Beth Shankle Anderson, Mrs. Tallahassee Balances Life

A Wife, an Attorney and a Champion for Several Local Causes

Beth Anderson

scott holstein


When she’s not busy working as an attorney or enjoying married life, Beth Shankle Anderson is executing her role as Mrs. Tallahassee. Her reign began in January, but already she has become a leader in the community by aiding organizations such as the American Heart Association, the Early Learning Coalition and the Autism Legislation Project.

But the most significant project thus far is her involvement with the Leukemia and Lymphoma Society (LLS). When she was 13, Anderson’s father died from non-Hodgkin’s lymphoma and because of this tragedy, she is now a devoted LLS supporter. Earlier this year, Anderson was appointed as a speaker and testified before the Florida House Health Care Regulation Policy Committee on behalf of LLS, describing her father’s diagnosis and treatment. The Mrs. Tallahassee title has granted Anderson a platform to speak about her father’s death and allow others to relate to
her experiences.

The 32-year-old has been married to Ian Anderson for six years. In addition to her legal work, Anderson teaches business law online to MBA students. She sat down with Tallahassee Magazine writer Chelsey Germani to talk about her plans during her reign as Mrs. Tallahassee.


TM: You’re a lawyer. What prompted you to enter the pageant world?

BA: I saw Mrs. Tallahassee as an outlet to really make a difference and celebrate the complete married woman.


TM: What are the duties of Mrs. Tallahassee?

BA: You make it what you want. We are expected to pick causes that are personal to us as individual titleholders. The Florida U.S. Pageants system is “The Pageant with a Purpose” because it is not just a pageant, but it also serves as a fundraiser for the Making Memories Breast Cancer Foundation. It is also my job to serve as a role model for married women, illustrating the complete, whole, balanced woman.


TM: So, what advice do you have for married, working women trying to maintain that balance?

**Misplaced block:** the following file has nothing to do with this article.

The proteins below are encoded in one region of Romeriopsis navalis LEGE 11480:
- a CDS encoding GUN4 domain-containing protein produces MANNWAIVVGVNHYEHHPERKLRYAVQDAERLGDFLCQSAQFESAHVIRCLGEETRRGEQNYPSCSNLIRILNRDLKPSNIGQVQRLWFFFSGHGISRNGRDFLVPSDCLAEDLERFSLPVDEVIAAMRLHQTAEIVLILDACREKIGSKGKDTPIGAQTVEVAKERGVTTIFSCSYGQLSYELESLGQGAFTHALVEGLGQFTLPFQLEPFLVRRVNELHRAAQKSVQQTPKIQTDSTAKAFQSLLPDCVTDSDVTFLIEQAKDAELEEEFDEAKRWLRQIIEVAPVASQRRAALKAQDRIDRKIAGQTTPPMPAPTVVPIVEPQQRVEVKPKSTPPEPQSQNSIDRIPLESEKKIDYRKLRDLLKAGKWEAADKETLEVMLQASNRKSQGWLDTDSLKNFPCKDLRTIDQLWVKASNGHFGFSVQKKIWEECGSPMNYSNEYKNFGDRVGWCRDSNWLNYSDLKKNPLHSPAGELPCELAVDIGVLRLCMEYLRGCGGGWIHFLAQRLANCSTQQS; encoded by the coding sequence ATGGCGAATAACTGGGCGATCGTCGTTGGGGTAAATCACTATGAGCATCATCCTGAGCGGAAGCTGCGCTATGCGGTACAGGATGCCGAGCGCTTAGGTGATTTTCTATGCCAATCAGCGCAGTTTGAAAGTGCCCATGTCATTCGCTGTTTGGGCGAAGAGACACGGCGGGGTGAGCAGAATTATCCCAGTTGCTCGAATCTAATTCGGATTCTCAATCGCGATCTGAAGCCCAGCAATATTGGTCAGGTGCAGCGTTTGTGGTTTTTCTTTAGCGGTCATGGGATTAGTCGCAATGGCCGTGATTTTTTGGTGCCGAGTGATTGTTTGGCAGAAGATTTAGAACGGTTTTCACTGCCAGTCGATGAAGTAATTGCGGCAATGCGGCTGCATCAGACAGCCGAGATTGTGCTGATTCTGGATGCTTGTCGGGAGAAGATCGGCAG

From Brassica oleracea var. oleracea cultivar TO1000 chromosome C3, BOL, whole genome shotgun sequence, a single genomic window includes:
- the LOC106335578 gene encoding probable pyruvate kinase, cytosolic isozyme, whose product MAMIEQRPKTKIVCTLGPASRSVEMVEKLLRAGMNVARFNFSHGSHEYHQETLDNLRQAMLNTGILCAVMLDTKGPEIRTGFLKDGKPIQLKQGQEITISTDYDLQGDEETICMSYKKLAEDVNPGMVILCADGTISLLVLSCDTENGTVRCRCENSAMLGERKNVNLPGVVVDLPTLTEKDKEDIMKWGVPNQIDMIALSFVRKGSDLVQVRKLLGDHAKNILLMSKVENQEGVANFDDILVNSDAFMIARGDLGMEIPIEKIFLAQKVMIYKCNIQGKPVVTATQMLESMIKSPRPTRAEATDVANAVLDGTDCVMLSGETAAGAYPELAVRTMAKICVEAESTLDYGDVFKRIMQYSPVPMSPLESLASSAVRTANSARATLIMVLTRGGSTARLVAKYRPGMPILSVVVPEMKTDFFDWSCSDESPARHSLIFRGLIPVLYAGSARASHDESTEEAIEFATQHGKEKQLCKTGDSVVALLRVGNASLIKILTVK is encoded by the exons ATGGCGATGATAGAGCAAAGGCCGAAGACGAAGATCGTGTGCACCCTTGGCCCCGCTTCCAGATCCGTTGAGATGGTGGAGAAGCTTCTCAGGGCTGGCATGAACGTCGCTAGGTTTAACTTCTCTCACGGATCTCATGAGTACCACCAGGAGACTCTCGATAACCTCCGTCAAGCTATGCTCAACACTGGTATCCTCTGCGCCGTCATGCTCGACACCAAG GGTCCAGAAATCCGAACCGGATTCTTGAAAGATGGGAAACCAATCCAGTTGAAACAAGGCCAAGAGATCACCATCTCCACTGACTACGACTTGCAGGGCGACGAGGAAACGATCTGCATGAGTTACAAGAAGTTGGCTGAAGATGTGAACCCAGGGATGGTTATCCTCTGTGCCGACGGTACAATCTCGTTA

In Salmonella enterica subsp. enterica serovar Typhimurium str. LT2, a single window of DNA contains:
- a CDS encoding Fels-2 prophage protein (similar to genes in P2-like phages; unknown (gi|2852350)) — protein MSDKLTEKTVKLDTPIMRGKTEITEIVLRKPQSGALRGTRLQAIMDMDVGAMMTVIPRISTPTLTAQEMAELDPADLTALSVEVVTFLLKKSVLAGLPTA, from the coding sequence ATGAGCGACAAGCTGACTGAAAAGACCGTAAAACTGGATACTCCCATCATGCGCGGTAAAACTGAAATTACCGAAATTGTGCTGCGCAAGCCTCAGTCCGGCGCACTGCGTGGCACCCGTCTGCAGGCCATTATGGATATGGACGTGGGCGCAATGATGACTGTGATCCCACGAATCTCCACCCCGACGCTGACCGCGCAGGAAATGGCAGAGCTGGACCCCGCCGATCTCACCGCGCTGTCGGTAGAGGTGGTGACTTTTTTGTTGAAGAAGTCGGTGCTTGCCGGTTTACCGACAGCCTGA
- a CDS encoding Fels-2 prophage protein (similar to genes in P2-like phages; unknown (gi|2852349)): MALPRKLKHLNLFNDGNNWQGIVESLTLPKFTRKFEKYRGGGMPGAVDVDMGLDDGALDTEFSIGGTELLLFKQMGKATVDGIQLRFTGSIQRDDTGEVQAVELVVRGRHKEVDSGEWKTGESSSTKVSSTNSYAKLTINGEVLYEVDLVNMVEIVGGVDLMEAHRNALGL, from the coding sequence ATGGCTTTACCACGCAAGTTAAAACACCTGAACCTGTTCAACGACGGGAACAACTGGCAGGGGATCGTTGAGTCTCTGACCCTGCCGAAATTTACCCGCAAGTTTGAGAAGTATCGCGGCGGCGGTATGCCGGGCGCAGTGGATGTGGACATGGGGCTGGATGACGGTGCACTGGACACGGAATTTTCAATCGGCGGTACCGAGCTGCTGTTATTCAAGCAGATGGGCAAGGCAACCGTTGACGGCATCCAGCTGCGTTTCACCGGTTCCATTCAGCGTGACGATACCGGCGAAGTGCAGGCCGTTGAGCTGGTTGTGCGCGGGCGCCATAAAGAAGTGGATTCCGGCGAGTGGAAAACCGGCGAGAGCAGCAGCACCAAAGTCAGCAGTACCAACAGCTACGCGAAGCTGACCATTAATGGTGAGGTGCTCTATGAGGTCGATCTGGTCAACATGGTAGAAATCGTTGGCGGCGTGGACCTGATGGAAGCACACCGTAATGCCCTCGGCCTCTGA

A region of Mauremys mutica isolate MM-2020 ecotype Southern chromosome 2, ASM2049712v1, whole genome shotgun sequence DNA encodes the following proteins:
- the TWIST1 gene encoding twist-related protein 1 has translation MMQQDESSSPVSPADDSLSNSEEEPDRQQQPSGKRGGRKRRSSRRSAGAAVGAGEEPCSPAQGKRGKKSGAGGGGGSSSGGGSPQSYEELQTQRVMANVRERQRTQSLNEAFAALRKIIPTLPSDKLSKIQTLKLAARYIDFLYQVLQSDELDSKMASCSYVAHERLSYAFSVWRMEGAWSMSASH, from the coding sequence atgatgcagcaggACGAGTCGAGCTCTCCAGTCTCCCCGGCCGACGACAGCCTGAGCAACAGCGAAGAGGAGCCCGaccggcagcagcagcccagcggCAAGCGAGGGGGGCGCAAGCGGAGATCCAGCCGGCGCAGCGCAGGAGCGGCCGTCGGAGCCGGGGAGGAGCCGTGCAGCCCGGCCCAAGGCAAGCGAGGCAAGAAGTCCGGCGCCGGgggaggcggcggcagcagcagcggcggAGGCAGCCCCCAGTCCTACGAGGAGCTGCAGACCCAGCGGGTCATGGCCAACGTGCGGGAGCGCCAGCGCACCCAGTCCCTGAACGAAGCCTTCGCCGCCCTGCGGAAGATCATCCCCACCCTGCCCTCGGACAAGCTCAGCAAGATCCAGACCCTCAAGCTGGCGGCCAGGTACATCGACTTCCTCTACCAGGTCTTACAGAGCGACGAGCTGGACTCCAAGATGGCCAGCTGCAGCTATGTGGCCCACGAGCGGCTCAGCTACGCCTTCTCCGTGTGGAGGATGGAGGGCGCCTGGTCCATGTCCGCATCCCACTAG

BA: I do that through time management. It’s a real skill and I’m learning every day. What I try to do is block out time for each activity and complete it within that time. It changes every week, every day even.


TM: What types of projects have you been involved in since you were crowned?

BA: I took part in the American Red Cross Gala, as well as the American Heart Association’s Heart Ball. I was also named as a “Celebrity Reader” with the Early Learning Coalition, which gave me the opportunity to read to local children from pre-kindergarten to second grade.


TM: What do you hope to achieve by the time your reign is over?

BA: Being an advocate of the Leukemia and Lymphoma Society, I hope to create a strong presence here in the Tallahassee community. I also aspire to serve as a voice for the Autism Legislative Project, specifically for the passing of the recently introduced Autism Treatment Acceleration Act, which would provide national legislation for those afflicted with Autism. 


TM: What is your favorite project thus far and why?

BA: The Leukemia and Lymphoma Society’s Light the Night Walk. Even though the event isn’t until November, I’m looking forward to spending most of my term getting Tallahassee involved in order to share this personally significant ceremony with the community. 


TM: How have your title and your projects helped you personally?

BA: Because I was privileged to speak before the Florida House Health Care Regulation Policy Committee as an advocate for LLS, I am now able to talk about my father and help others grow from my experiences. It has empowered me to become a leader in the community.

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